Pagans, particularly modern Hellenic Polytheists and those of the hard polytheistic bent, will usually agree that the gods have their own agendas. This is clear in the earliest mythos of Homer. The gods take sides, have personal alliances, have varied personalities, and while our prayers are sometimes answered they are also sometimes ignored. So how can we trust them?
I visited a forum recently in which a poster asked this:
Currently, I’m a new pagan, only been pagan for about maybe a year or so, but how did you guys know which gods or goddesses to trust?
I realize that upon entering a relationship with any deity, there will be conditions that you will need to abide by.
It’s a very general question that I’m not sure how to phrase properly. However, how do you find a god or goddess who is open-minded, willing to let you ask questions no matter how irreverent, and just think for yourself? – gracesong
My answer is this: Read up on the mythology of the god in question before approaching Them. This will give you a good start.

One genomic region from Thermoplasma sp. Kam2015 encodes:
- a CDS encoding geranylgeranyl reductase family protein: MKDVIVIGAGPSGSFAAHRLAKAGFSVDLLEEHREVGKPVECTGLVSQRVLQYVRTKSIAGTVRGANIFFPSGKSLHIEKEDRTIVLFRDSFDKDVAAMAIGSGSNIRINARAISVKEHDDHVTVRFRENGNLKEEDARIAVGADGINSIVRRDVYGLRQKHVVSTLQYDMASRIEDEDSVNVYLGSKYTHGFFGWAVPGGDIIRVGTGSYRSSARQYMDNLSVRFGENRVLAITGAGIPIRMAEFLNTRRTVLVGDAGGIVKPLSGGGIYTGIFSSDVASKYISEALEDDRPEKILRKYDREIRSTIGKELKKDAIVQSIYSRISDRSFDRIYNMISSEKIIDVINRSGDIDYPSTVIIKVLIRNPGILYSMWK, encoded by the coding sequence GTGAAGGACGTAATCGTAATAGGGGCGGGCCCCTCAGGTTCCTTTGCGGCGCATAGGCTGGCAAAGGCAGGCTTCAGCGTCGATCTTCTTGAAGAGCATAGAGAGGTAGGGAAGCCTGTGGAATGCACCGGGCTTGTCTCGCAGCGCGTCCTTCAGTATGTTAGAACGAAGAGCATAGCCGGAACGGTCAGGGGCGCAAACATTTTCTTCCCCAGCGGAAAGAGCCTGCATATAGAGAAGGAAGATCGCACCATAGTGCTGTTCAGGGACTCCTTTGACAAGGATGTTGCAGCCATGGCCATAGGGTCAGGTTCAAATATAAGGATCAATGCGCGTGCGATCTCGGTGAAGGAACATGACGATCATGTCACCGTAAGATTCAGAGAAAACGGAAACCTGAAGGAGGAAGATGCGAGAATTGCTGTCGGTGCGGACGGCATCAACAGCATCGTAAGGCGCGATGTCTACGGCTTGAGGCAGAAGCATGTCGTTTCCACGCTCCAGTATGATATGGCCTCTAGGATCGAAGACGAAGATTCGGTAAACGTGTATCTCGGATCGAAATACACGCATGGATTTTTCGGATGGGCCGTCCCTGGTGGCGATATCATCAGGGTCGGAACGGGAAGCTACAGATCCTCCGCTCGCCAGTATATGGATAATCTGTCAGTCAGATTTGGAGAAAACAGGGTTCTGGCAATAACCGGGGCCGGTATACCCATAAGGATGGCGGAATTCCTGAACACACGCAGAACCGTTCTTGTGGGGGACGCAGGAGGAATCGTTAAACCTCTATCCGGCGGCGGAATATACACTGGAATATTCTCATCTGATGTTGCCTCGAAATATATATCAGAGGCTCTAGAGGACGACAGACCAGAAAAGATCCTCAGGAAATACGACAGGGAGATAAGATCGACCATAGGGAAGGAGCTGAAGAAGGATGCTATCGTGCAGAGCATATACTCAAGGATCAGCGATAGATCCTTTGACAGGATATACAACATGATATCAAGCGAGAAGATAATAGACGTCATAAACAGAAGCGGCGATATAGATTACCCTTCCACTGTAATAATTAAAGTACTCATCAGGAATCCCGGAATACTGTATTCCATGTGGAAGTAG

With many gods, you have to show that you are trustworthy first. That trust is built on exchange, you’re much more likely to develop that trust if you hold true to your side of the exchange than if you don’t. If you offer something in exchange for favor, then be worthy of Their trust and follow-through with your offering/sacrifice.
If you’ve done your reading, and keep your side of the exchange, then the rest is trial and error. Some gods will be indifferent to appeasement. Only They know who They favor.
If you’re not sure what to offer, then ask. If you don’t know which god to thank for something unexpected, you can say something like, “Hear me Zeus, if you are the right god to address, thank you for….” or “To whichever god blessed me with….thank you, I leave this offering for you.”
If you’re inclined towards the Hellenic Pantheon, these gods are known to be approachable:
Which gods do you trust, and why?